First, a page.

Building believable worlds is a skill—one that can be honed. Today Mindspace Investigations series author Alex Hughes shares her techniques for marrying science fiction elements to the realism of the murder investigation crime scene.
Good mysteries these days have crime scenes. It’s a requirement—and not simple crime scenes either. Since CSI, mystery audiences love seeing detailed clues in crime scenes and on murder victims that help the detective solve the case. So when I sat down to write the latest book in my science fiction mystery series, I knew I needed at least one detailed crime scene. But I also wanted those real-world details to work with the science fiction/fantasy elements of my world.
To address the mystery elements, I watched a lot of CSI and then did detailed research on forensics to get my head around the reality (and the fiction) of crime scenes. Having a real-world grounding in detail meant that I knew how forensics people and detectives both in the real world and in fiction tended to think. Then, when I added a character who could see in Mindspace (where human minds leave traces of themselves), I could add clues in a way that would help the police find the killer. I could pull ideas and situations from my research, and then add other elements on top of them; the layers and the research make the science fiction elements feel more grounded.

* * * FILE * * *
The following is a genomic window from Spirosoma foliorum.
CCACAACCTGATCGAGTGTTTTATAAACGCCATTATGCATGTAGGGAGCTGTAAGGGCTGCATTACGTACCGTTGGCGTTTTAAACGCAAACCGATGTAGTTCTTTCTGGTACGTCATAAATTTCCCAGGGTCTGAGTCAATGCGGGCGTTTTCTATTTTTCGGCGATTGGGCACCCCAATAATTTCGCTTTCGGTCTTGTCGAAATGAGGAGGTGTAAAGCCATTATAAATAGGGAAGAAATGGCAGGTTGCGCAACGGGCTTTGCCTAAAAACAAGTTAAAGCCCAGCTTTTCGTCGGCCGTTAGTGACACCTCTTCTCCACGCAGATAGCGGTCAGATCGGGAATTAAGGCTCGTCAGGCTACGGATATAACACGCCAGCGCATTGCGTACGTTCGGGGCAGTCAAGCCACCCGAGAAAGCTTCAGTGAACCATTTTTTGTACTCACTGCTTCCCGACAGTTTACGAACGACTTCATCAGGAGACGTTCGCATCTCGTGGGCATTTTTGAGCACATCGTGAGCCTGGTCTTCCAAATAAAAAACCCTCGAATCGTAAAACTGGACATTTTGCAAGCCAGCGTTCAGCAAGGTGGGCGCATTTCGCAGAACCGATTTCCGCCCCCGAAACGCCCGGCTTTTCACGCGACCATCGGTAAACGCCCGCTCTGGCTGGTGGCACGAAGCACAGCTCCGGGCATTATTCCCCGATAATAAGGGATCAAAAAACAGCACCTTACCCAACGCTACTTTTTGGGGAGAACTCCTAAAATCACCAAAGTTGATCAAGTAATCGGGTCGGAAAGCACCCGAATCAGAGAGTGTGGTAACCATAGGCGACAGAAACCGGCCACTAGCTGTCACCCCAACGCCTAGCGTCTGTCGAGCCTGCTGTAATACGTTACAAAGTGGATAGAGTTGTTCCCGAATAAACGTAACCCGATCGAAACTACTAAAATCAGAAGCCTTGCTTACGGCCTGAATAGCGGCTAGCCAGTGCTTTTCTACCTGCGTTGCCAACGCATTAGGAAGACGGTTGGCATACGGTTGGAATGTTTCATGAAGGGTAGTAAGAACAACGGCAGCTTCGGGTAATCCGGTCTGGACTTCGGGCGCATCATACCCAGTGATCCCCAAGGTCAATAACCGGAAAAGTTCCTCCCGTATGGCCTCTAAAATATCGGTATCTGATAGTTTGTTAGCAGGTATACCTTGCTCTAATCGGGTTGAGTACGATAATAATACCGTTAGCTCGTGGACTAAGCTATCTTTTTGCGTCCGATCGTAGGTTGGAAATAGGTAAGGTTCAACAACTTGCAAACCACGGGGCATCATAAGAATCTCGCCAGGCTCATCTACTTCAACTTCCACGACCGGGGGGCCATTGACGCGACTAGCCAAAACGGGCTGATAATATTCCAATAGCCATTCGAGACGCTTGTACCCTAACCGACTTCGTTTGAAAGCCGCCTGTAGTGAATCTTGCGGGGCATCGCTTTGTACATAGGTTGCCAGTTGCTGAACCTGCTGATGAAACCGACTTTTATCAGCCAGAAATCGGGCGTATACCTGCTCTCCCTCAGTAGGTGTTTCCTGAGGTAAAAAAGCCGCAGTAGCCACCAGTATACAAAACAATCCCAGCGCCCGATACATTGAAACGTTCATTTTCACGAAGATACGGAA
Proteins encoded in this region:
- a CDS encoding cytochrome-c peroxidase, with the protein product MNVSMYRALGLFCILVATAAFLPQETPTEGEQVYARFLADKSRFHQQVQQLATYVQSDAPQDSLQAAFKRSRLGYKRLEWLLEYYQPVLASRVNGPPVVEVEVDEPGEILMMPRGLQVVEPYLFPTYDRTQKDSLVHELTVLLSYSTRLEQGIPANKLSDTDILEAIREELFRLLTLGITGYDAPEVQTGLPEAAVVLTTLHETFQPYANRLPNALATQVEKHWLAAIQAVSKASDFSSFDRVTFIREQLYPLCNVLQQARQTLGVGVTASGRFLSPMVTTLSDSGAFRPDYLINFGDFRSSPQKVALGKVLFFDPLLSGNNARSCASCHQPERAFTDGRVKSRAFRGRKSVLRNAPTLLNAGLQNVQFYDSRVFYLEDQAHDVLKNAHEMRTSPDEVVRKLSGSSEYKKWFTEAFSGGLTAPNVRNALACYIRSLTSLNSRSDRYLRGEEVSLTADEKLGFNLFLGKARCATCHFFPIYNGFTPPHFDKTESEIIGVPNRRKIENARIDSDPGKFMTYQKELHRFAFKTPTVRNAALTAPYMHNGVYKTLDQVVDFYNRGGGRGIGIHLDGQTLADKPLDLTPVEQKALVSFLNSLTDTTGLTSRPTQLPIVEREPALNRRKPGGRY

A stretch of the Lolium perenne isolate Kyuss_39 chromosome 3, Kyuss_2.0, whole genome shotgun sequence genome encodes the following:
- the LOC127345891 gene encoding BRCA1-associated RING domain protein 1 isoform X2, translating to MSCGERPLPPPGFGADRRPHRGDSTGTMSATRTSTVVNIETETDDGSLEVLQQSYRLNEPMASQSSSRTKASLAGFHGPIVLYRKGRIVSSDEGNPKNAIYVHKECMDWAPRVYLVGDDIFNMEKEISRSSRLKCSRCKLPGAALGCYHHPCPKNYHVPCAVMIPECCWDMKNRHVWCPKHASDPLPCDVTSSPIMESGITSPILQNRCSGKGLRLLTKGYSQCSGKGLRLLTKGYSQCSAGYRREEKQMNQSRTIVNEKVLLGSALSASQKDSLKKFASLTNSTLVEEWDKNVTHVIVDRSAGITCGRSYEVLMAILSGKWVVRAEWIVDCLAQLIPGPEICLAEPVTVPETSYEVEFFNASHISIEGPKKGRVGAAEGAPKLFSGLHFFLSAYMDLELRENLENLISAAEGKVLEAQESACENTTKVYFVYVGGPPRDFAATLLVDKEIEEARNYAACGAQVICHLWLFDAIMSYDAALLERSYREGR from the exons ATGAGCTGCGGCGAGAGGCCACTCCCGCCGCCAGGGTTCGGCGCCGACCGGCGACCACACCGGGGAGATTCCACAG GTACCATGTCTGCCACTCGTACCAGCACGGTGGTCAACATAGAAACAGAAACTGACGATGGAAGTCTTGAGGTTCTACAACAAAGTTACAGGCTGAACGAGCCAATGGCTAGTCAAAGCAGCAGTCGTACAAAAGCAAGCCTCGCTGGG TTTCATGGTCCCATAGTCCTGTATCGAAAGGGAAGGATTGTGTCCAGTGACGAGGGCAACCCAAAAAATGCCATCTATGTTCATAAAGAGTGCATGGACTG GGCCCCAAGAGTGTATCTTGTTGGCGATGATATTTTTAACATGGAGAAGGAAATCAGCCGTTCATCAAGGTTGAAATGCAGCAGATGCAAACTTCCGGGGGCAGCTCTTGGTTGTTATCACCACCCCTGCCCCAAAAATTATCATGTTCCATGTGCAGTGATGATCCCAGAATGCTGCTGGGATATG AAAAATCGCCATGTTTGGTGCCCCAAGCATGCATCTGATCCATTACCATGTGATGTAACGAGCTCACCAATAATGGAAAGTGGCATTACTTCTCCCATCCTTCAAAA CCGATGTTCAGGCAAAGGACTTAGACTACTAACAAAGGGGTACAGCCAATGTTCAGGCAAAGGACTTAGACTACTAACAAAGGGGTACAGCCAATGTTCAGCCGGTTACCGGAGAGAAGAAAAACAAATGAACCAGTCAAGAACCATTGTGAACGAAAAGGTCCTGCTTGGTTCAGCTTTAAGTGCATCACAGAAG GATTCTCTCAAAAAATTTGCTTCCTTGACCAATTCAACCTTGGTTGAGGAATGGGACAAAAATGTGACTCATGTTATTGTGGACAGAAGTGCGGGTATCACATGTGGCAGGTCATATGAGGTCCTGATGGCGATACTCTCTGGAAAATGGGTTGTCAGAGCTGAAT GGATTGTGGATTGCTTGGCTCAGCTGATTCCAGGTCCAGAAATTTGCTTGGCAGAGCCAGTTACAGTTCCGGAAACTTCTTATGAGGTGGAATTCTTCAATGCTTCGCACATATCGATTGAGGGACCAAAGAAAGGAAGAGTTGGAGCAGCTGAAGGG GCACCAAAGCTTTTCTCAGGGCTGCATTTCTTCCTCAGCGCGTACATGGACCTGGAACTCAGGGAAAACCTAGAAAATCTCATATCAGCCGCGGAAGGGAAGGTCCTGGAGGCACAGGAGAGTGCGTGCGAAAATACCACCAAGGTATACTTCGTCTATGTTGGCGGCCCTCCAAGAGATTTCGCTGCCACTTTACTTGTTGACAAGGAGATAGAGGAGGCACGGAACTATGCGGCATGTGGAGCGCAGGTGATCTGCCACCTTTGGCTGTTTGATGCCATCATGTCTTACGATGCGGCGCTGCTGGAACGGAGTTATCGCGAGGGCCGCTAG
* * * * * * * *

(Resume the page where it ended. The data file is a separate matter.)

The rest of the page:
Example: One of the first and most important things a detective needs to know is time of death. It establishes the whole timeline for the crime. So, it’s one of the first things my hero will look for when he looks at the crime scene in MARKED, the third book in the series. In this scene, my investigator unleashes his powers of telepathy to verify a victim’s time of death:
Reality faded as I moved deeper and deeper, the connection with Cherabino falling behind me like a long, yellow scuba line, yellow where no yellow should be. Mindspace was a colorless space, a space in which vision was useless, like the inside of a totally-dark cave. The landscape was more felt than seen, echoing back vibrations like I was a bat and the world my cave. Other creatures made waves in the space, and some left wakes behind.